According to several people with knowledge of the matter, TSMC's first advanced chip plant in the US isn't off to the best of starts. The insiders suggested to Nikkei Asia that the project may already be three to six months behind schedule. The primary cause for the delays concerns personnel. Specifically, recruiting qualified and experienced staff has been difficult, coupled with time being taken off for Covid isolation. US building regulations and construction licensing have also been unwelcome and unfamiliar hurdles for TSMC, the source report indicates. Despite these worrying murmurings from unnamed sources, TSMC may still be on track, as traditionally there are buffers built into schedule to account for potential construction and commissioning problems.
The advanced Arizona facility being built by TSMC was announced in May 2020 and building started with a ground breaking ceremony in June 2021, with the official publicly stated goal of the start of mass production scheduled for early 2024. On its home turf in Taiwan, TSMC recently moved advanced new facilities from the ground breaking phase to mass production in the space of two years. If TSMC was confident of similar progress in the US, it would have put forward a mass production date in late 2023. Perhaps with foresight, it did not.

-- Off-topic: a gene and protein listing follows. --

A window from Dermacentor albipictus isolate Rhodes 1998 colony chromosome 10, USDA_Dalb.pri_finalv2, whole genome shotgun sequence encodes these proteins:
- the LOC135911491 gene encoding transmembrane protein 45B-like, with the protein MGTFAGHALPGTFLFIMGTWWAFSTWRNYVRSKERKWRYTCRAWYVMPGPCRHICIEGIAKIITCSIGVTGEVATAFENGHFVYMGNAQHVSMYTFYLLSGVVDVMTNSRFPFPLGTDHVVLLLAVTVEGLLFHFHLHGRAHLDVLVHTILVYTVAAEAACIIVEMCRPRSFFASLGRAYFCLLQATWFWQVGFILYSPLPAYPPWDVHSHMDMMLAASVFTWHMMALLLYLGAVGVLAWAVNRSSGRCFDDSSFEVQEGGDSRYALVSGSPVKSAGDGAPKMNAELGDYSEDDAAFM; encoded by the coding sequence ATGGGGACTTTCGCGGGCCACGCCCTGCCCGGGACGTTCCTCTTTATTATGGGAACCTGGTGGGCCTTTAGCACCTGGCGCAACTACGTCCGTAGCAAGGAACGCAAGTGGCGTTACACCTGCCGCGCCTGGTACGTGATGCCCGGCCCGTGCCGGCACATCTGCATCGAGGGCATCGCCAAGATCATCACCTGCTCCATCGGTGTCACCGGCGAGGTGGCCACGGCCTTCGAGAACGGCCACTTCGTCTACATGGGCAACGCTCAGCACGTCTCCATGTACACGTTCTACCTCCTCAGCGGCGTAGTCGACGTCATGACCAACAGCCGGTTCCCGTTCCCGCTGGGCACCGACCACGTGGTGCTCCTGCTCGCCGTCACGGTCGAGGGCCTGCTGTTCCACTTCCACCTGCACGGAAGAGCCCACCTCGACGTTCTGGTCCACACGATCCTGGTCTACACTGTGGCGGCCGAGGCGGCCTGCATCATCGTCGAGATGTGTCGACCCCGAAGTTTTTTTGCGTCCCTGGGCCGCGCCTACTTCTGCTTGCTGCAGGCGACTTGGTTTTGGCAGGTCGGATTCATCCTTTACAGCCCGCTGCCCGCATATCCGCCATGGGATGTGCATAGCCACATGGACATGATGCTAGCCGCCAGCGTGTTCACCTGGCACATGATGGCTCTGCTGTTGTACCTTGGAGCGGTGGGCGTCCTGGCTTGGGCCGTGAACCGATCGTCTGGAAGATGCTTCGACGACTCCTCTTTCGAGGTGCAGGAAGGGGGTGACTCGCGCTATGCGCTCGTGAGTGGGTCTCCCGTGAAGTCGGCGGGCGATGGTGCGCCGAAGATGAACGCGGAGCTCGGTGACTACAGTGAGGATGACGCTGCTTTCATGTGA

So far, Taiwan has successfully shielded its citizens from the worst of the pandemic. Life and work on the island have been pretty normal for the last couple of years, except for the masks, QR codes, and lack of international travel. This means Covid hasn't had a noticeable impact on factory building and commissioning in Taiwan. However, this won't the case in the US, where the pandemic has been quite virulent and TSMC has to get used to differences in supply chains, partners, regulations, and more. To ease the change, TSMC has done things like pre-fabricating some factory structures in Taiwan before shipping them to Arizona.
Another thread that weaves through the Nikkei Asia report concerns the strong competition for qualified workers in Arizona. It points out that the town of Chandler, where Intel plans a $20 billion expansion of its existing campus, is just 50km away from TSMC's upcoming fab. A local commercial foundation noted earlier in the month that Arizona's labor pool is going to be "strained" throughout 2022. Moreover, locals will be pretty familiar with Intel, but perhaps less so with TSMC and its employee customs and work practices.
Stepping back from the report, which is again based on unnamed sources, TSMC's plans in Arizona are still officially on track. Any known change to that would require a statement to investors. TSMC founder Morris Chang is well aware of potential staffing issues that may turn up later down the line without the same "excellent" pool of Taiwanese engineers and executives ready to fill vacancies. However, one of the bigger problems TSMC may face in the US is the projected higher unit cost of making chips there. We shall have to see about that, once the fab is up and running, as there are various US national and state incentives for chip makers.